The photography is gorgeous and the information about each of these botanical gardens is very interesting to read. I haven’t finished the book yet, but I will be giving it a very good rating on Goodreads. What a pleasure to read on this snowy/icy weekend!

 

Gray Day Reading

Living in Oregon means long months of dark gray skies and rainy days. I don’t mind the rain. It doesn’t stop my walking routine. “We’re waterproof,” says my walking buddy. But the endless days of gray are harder to bear. One way I deal with the grayness is to read gardening books. It’s a fun and educational gray-season focus for my reading, and I love the colors these beautiful books bring to gray days!

A Year in the Big Old Garden

What a delightful book! A Year in the Big Old Garden, by James D. Witmer, is a treasure to be shared with young and old. The illustrations are beautiful and the stories are full of fun humor, kindness, and lots of good information about the natural world of the big old garden. Although the stories were written for children, they are both timeless and ageless, and a must read!

From the author:

I write about adventure, small woodland creatures, and what happens when you realize there are no ordinary places.

This book is available for Amazon Kindle, or as a printable PDF.

Click here to read an interview with the author, James D. Witmer.

The Butterfly Garden

This is the shady part of our butterfly garden…

While we spent the last three weeks with my mother, our daughter watered our gardens and kept everything alive despite the 90-100 degree temperatures. It was a huge job, but we were delighted upon our return home to find our butterfly garden in full bloom and full of bees and butterflies!

I want to share with you a poster I saw and just loved at Red Butte Garden, in Salt Lake City, where we have my father’s memorial bench, and where we will soon hold my mother’s Celebration of Life and add a plaque to the bench in memory of her.

Blogging, Friends, and Lots of Life

Book blogging buddies

There has been a lot of LIFE happening in the last few months, some of it difficult and some of it absolutely lovely but also time-consuming. As a result I have gone missing from my blog once again! But  I have continued with my reading, just not with writing about it, and have quietly visited many of your blogs when time allowed.  But after meeting two lovely blogging friends for lunch yesterday, Les @Coastal Horizons, and Kay @Kay’s Reading LIfe, I am inspired again to return to my writing and sharing about books and life. Thank you, Les and Kay!  But before I tell you what books I’ve been enjoying (I promise another post devoted to the books I’ve read since April), I must tell you what LIFE has been like around here recently.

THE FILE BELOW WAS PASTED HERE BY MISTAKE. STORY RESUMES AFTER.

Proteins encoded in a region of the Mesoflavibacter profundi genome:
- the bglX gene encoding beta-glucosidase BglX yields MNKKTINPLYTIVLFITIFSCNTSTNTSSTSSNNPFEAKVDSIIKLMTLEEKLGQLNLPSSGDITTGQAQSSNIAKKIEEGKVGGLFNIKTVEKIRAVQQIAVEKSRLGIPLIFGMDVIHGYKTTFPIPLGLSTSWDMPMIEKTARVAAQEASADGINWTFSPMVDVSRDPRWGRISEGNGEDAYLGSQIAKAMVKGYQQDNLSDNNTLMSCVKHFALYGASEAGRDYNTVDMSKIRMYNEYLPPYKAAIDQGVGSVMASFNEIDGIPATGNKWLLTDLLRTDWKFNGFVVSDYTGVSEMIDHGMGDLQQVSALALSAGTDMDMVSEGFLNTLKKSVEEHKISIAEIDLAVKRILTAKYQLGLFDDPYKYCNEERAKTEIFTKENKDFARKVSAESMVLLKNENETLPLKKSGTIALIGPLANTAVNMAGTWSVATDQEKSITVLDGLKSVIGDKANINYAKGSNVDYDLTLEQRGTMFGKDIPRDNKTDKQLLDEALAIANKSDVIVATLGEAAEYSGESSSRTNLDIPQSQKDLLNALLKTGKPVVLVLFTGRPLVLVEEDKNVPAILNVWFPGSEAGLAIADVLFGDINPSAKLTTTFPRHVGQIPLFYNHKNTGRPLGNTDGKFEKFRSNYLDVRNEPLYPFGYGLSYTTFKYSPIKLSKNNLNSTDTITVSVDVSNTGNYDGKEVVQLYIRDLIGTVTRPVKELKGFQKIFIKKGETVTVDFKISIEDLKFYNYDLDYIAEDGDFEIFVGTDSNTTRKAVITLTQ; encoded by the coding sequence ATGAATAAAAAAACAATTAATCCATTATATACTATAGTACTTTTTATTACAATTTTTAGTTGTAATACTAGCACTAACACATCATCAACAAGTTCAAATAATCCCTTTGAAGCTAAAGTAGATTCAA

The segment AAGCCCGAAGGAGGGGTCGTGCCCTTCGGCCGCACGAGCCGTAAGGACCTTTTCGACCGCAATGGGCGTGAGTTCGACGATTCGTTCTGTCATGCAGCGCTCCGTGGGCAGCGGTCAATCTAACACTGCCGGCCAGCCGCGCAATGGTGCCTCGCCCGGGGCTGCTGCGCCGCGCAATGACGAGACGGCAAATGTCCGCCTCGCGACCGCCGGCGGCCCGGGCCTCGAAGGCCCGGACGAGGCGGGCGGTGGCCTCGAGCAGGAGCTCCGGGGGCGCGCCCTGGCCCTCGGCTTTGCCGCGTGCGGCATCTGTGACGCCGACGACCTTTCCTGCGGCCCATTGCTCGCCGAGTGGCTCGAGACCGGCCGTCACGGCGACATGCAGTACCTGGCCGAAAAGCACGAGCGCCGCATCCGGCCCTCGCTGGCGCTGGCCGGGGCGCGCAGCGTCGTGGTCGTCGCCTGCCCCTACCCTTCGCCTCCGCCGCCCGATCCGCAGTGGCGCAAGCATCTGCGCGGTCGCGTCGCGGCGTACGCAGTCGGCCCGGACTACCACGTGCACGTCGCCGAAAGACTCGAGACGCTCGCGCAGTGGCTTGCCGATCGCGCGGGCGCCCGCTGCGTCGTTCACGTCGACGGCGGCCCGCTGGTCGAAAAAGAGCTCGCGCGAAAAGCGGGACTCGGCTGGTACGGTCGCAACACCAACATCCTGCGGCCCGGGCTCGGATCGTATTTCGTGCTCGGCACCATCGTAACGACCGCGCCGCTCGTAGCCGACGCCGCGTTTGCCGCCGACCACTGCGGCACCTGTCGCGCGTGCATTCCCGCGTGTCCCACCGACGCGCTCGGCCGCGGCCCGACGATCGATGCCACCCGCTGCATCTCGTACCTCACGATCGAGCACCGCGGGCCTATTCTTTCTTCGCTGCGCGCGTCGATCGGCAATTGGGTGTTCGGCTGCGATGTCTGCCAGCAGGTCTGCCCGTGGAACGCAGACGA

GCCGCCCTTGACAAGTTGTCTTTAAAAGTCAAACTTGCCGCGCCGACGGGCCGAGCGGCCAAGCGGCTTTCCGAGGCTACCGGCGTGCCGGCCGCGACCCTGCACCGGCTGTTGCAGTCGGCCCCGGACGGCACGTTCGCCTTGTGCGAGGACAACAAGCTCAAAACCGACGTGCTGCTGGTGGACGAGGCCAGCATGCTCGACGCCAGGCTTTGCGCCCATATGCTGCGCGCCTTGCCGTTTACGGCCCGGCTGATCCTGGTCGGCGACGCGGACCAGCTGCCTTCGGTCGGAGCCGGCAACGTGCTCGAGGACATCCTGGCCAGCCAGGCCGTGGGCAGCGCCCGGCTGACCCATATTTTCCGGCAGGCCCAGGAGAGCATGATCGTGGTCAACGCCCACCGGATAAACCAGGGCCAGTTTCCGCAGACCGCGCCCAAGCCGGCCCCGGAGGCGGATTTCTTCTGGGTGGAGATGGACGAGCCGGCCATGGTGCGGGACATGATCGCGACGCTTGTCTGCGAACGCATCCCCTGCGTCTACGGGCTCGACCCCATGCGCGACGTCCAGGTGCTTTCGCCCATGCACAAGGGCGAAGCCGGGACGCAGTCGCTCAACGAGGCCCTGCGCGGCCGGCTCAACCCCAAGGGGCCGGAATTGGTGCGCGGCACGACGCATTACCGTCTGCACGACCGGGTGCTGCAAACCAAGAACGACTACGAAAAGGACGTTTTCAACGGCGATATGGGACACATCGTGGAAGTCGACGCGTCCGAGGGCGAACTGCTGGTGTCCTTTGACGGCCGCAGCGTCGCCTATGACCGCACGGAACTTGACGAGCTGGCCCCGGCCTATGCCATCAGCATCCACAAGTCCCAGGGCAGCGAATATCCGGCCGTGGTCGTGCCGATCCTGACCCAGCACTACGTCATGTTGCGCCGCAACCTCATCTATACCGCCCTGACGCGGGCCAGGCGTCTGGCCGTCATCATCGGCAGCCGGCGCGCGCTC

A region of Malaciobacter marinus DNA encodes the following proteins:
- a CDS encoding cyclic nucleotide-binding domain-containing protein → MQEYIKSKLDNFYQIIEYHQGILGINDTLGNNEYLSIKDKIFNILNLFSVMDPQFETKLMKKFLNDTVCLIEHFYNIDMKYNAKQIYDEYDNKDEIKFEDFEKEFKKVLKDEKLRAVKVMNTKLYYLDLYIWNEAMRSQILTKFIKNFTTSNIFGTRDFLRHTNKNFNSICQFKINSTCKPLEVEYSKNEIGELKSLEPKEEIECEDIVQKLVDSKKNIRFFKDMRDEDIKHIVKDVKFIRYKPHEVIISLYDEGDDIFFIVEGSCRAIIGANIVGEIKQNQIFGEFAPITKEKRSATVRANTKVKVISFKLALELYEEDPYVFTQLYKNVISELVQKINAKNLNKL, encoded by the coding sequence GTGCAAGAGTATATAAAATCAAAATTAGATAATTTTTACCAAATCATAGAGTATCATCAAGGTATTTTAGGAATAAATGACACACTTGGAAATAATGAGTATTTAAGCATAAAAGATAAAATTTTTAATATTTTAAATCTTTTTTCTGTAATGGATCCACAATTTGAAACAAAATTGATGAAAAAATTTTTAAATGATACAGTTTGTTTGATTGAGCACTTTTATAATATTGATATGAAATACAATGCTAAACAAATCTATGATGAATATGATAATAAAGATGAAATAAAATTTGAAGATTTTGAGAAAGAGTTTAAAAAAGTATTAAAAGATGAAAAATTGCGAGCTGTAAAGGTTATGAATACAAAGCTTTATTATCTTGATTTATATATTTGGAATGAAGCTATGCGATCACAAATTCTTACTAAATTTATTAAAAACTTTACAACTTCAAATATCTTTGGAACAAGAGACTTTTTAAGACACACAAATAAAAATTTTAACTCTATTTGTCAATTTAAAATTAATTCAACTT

The major focus for me in the last few months has been my mother’s health. Those of you who have followed me over the years, know that my mother is a great reader, my mentor and best friend, and my reading buddy. Since we live in different states, this blog was started as another way to communicate with her and share what we are reading. My amazing and resilient mother is turning 99 years old in August! And she continues to be an avid reader. We always talk about books  during our daily phone conversations, but recently she has begun to have some more serious health problems, so we fully realize that these days and our daily conversations are precious.

In the last six months, I have made a number of special trips to see her. On one trip, I took my daughter, and then a few months later, I took my son and grandson to see her. Each trip was wonderful and full of special memories. My husband and I visited her in May, and we are heading out next week for another, longer, visit with her. My brothers and their wives will all be there as well, so it will truly be a celebration of family and an early birthday celebration for her. She and I will definitely be talking about books during that visit and I will treasure those moments.

The other focus in the last few months has been on my garden! Yes, gardening is definitely therapy for anxiety and anticipated loss, but it is also my new passion. My husband, my daughter, and I all share in the work on these garden projects, and it’s been a delightful way to spend our time!

The garden project we’ve been working on (started last Fall) is my “Butterfly Garden,” a project inspired by the butterfly garden built by the 2nd graders in my school before I retired. We have turned a narrow piece of our property, on the south side of the garage and along the alley way, into a beautiful garden! We can’t see it from the house, so we’ve put chairs out there so we can sit and watch the flowers grow, the bees do their thing, and a few butterflies that are finding their way to a place designed specifically for them. I hope you enjoy this slideshow of the butterfly garden as it has progressed!

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A Book Obsession

 

I have a confession to make… I have a serious book obsession. Gardening books are my passion these days and I keep finding treasures that I must have on my shelf!

When we retired and moved to Oregon, we culled our book collections and donated many many books to the local library. Also with retirement, my book buying has slacked off considerably, except for ebooks and audiobooks. But when I see a lovely gardening book, I can’t help myself. My collection is growing, and the photo above is of the two shelves I started out with, but it has already taken over another shelf in this bookcase. Yes, I’m reading them … slowly … but I love looking through them, and love learning and dreaming about gardens.

My 2016 vegetable garden…